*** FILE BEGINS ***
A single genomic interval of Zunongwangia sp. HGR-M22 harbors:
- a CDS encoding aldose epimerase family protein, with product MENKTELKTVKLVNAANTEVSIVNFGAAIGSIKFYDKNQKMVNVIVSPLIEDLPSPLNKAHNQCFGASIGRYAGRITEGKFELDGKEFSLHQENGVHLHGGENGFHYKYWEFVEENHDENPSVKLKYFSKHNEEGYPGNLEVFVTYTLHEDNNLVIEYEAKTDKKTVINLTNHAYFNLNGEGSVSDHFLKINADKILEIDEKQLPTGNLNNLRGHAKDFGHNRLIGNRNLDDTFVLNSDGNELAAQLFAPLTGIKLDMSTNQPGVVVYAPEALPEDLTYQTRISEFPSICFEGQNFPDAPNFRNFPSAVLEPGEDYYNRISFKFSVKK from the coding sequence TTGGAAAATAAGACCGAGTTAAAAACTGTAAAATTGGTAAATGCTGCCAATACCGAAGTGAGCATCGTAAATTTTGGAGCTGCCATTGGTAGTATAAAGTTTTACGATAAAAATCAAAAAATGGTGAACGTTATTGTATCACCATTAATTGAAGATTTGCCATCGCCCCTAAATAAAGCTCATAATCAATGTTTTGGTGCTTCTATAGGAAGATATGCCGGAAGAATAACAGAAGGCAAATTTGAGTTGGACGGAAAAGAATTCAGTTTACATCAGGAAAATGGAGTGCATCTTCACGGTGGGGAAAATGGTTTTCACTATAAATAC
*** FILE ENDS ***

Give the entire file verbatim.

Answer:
A single genomic interval of Zunongwangia sp. HGR-M22 harbors:
- a CDS encoding aldose epimerase family protein, with product MENKTELKTVKLVNAANTEVSIVNFGAAIGSIKFYDKNQKMVNVIVSPLIEDLPSPLNKAHNQCFGASIGRYAGRITEGKFELDGKEFSLHQENGVHLHGGENGFHYKYWEFVEENHDENPSVKLKYFSKHNEEGYPGNLEVFVTYTLHEDNNLVIEYEAKTDKKTVINLTNHAYFNLNGEGSVSDHFLKINADKILEIDEKQLPTGNLNNLRGHAKDFGHNRLIGNRNLDDTFVLNSDGNELAAQLFAPLTGIKLDMSTNQPGVVVYAPEALPEDLTYQTRISEFPSICFEGQNFPDAPNFRNFPSAVLEPGEDYYNRISFKFSVKK from the coding sequence TTGGAAAATAAGACCGAGTTAAAAACTGTAAAATTGGTAAATGCTGCCAATACCGAAGTGAGCATCGTAAATTTTGGAGCTGCCATTGGTAGTATAAAGTTTTACGATAAAAATCAAAAAATGGTGAACGTTATTGTATCACCATTAATTGAAGATTTGCCATCGCCCCTAAATAAAGCTCATAATCAATGTTTTGGTGCTTCTATAGGAAGATATGCCGGAAGAATAACAGAAGGCAAATTTGAGTTGGACGGAAAAGAATTCAGTTTACATCAGGAAAATGGAGTGCATCTTCACGGTGGGGAAAATGGTTTTCACTATAAATAC